As the number of coronavirus cases in America and abroad continues to rise, travelers with a U.S. passport stay on the ground. So far, only nine countries are open to Americans without restrictions. If Belarus, Serbia, Zambia, or any of the other six countries on this list aren’t on the maps, then travelers longing for an international flight will have to wait.
How long is still unknown. Elizabeth Becker, author of Overbooked: The Exploding Travel and Tourism Business, notes that the pandemic “decimated” the global travel industry by $ 8 trillion overnight. “These essential pillars of 21st century global travel – open borders, open destinations, and visa-free travel – are not going to return in the short or even medium term,” she says.
What does this mean for the future of travel? Despite the turbulence, experts see a blue sky. Bruce Poon Tip, author of Unlearn: The Year the Earth Stood Still and founder of travel company G Adventures, says we’ll not only travel again, we’ll do better too. “I still believe that travel can be the greatest expeller of wealth the world has ever seen,” he says. “This break gives us time to think about how we can travel more consciously.”
From a renewed commitment to sustainable tourism to creative ways to become a globetrotter from home, learn how travel writers, bloggers, and podcasters navigate.
Sustainability will be a driving force
A silver lining from the pandemic? Consumers are doubling their sustainability. Becker predicts that travelers will take on the role of “affected citizens” who demand responsible travel guidelines. The industry will respond with active measures to prioritize a healthy world over profit margins. “Don’t be surprised if countries mandate ‘fly-free days’ and other measures to control climate change,” she says.
Tourists crowd St. Mark’s Square in Venice, Italy in 2013. After the pandemic, experts predict greater interest in visiting less crowded places.
Photo by Rocco Rorandelli, TerraProject / Redux
Take Action: Reduce your carbon footprint by buying offsets from companies like Cool Effect and staying in certified green hotels. Check out websites like Book Different that rate properties for eco-friendliness.
(See also: This is how Greece is rethinking its once bustling tourism industry.)
Our trips are becoming more inclusive
The Black Lives Matter movement has brought the issue of representation to light in all industries, including travel. That’s overdue, says Sarah Greaves-Gabbadon. The award-winning journalist and television presenter hopes the industry is moving towards significant change, but fears that any change will be short-lived. “When the pandemic is over and the hashtags are no longer in vogue, will the industry gatekeepers continue to be out to attract, cater and celebrate?” She writes in an email. “I’m cautiously optimistic, but not entirely convinced.”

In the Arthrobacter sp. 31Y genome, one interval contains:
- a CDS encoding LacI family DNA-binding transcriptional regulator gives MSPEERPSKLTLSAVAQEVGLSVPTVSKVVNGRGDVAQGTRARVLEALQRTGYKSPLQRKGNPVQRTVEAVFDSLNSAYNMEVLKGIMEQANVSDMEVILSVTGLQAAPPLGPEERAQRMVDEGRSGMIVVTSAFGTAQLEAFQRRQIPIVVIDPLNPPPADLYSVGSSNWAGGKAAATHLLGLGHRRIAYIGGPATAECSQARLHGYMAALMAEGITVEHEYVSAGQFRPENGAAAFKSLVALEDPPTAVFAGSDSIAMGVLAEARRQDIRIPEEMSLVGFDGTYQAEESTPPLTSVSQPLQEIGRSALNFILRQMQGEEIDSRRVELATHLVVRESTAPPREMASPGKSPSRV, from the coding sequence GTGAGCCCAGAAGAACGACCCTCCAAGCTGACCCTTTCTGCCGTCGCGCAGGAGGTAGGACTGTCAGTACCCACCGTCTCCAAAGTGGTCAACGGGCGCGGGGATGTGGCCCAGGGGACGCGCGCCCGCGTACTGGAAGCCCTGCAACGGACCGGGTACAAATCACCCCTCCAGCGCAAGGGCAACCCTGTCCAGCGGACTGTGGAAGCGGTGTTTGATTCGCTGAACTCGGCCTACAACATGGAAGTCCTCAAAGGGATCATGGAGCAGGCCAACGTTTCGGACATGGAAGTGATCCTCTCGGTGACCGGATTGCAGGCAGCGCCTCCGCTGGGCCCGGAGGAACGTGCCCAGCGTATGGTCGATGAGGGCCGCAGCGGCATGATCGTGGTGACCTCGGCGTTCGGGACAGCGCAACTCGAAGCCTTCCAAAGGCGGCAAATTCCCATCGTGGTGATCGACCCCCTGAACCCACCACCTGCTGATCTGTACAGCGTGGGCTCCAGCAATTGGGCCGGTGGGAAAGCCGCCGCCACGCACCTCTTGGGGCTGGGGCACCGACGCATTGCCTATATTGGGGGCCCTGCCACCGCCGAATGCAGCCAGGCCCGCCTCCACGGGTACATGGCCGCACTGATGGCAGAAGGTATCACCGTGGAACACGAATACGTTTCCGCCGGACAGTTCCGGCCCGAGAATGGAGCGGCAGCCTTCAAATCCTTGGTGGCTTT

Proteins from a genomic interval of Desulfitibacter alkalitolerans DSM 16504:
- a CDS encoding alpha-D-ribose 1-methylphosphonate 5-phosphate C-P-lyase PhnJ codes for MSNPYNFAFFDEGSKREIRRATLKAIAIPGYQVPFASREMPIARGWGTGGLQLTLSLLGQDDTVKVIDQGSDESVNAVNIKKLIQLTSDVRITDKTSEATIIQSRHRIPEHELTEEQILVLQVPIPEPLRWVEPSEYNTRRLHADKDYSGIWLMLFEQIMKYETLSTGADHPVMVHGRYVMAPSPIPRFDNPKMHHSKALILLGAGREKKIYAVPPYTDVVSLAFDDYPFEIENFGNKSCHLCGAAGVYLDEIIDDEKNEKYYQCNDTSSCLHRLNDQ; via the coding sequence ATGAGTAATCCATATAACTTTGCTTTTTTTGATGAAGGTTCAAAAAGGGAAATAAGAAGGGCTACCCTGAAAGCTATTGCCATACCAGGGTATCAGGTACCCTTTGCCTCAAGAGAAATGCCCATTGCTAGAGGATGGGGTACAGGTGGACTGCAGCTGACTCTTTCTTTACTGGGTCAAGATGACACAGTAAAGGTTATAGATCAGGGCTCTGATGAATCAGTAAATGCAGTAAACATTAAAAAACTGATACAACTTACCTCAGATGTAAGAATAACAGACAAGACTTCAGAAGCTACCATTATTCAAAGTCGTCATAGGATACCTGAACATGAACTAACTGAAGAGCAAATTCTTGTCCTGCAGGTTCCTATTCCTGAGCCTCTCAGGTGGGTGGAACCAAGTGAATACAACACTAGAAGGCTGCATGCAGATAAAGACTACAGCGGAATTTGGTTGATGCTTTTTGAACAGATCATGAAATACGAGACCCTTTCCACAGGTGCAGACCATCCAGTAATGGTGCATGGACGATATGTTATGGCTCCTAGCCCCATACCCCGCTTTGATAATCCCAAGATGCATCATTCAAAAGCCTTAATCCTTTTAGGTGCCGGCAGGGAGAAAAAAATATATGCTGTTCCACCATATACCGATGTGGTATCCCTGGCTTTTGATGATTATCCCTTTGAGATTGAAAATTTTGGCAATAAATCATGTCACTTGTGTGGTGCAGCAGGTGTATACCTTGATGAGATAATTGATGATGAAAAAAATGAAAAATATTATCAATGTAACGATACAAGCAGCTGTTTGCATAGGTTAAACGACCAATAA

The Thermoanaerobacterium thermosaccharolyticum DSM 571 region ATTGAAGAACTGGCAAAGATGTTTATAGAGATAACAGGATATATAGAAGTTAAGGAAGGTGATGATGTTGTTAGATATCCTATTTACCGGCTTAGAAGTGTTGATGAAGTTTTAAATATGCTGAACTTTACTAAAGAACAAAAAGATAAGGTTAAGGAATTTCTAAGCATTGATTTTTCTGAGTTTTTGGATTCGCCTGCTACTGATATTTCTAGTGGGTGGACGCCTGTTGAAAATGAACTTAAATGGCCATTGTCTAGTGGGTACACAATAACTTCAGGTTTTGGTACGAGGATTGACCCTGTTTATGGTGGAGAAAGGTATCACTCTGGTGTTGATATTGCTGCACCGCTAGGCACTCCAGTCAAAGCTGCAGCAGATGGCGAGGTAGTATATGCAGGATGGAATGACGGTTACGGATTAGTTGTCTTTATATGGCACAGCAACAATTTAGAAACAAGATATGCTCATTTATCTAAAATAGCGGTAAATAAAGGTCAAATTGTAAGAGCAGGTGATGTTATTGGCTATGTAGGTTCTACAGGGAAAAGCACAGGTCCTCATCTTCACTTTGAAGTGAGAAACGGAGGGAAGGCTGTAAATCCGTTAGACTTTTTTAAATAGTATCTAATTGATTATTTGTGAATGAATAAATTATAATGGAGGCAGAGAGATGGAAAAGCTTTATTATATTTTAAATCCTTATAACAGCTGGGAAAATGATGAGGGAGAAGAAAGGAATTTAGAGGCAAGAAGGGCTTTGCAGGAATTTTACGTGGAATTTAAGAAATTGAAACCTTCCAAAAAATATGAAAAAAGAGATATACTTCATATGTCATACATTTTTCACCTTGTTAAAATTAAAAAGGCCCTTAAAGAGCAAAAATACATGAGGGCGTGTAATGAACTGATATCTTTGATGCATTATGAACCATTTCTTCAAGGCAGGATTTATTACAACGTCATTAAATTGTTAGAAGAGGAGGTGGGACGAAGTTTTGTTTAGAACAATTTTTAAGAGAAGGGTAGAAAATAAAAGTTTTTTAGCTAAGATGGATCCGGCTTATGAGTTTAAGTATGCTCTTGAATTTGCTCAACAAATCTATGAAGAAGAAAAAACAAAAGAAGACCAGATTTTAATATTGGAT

Martinique Lewis of the Black Travel Alliance believes the industry is moving in the right direction and remains confident. She notes that companies are listening to different customers’ needs and says the time has come. “For the first time, they think about what a trans woman is going through, not just when she chooses the bathroom in a restaurant, but also when she checks into a hotel and shows her license to someone else,” says Lewis. “Now plus-size travelers want to surf and dive, but can’t because the lack of wetsuits in their size is recognized. Now we are thinking of blind travelers who want to experience tours and extreme sports while on vacation. “
Take Action: Visit one of nearly 200 living history museums in the United States, where historical performers portray characters from the past. They shed light on painful issues (like racism in America) and hidden narratives (like those of people of color whose stories have been suppressed).
Small churches will play a bigger role
Travelers can make a difference in small towns that were struggling economically before the pandemic. Y Travel Blog’s Caz Makepeace says she and her family have always traveled slowly to lesser-known areas “instead of running through destinations.” Now she supports these places by supporting local businesses and donating to charities.
Kate Newman of Travel for Difference suggests that travelers focus on the “global south” or developing countries that depend on tourism. “We have to diversify our locations to avoid mass tourism and focus on the places that really need it,” she says. “It has resulted in so many communities suffering during COVID-19 [this issue] to illuminate. “
Take Action: Contact the non-profit Impact Travel Alliance for Sustainable Tourism to learn how to empower locals and protect the environment.
We will look for quality over quantity